Iran’s six presidential candidates exchanged barbs in their final debate on Friday, accusing each other of corruption and economic mismanagement a week ahead of the election.
Seeking a second four-year term, Iran’s moderate President Hassan Rouhani has been on the offensive all week, framing the vote as a choice between greater social freedoms and repression.
But the theme of Friday’s debate was the economy, where continued stagnation and high unemployment have given plenty of ammunition to his conservative opponents.
Hard-line Tehran Mayor Mohammad Bagher Ghalibaf repeatedly returned to his theme that Rouhani’s administration had only benefited the “four percenters” at the top of society.
“The country is facing an economic crisis, with unemployment, recession and inflation. A tree that has not born any fruit in four years will not yield anything positive in the future,” said Ghalibaf.
“Tens of thousands of our factories have been closed and they are continuing to close.”
Rouhani hit back that Tehran’s nuclear deal with world powers had ended sanctions and brought a windfall from the return of oil sales over the past year that could now be invested. “We want to allocate $15 billion for investments… and $3-5 billion for supporting the poor and needy,” he said.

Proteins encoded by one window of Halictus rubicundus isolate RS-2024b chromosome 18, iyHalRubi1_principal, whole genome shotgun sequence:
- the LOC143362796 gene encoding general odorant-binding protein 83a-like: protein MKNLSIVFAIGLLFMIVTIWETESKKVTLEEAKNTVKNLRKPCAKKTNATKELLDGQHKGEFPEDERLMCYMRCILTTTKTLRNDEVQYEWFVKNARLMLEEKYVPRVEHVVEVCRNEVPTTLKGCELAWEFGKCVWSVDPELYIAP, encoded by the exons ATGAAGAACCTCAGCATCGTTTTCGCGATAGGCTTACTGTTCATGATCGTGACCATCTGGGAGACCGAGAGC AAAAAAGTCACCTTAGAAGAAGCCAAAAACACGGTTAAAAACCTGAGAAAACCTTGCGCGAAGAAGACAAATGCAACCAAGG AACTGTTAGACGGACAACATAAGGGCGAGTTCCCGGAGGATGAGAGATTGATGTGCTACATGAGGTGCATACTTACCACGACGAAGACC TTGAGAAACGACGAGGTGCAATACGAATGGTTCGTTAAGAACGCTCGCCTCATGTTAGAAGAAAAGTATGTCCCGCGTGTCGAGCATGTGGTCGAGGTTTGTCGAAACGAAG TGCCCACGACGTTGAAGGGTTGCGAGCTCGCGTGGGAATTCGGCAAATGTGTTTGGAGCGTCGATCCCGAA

He said handouts would be focused on rural and deprived areas — places where conservatives have tended to perform more strongly.
Cleric and jurist Ebrahim Raisi is seen as the leading conservative, though still a distant second to Rouhani in unofficial polls ahead of the Friday vote. He kept up his efforts to reach out to poor and religiously conservative voters.
“The people expect government members to fear God,” he said.
“Poverty has increased with this government from 23 percent to 33 percent. We must increase direct aid to the poor,” he added, accusing Rouhani’s government of only boosting subsidies at the last minute to grab votes.
“Why did you wait for the election campaign to increase aid? Why didn’t you do it four years ago? The people are intelligent and they will decide.”
The six candidates selected to run by the conservative-dominated Guardian Council are evenly split between moderate-reformists on one side and hard-liners on the other, and the debates have the feel of two teams clashing.
Some of the fiercest exchanges were between Ghalibaf and Iran’s reformist vice president, Eshaq Jahangiri, who accused each other of corruption and making empty promises.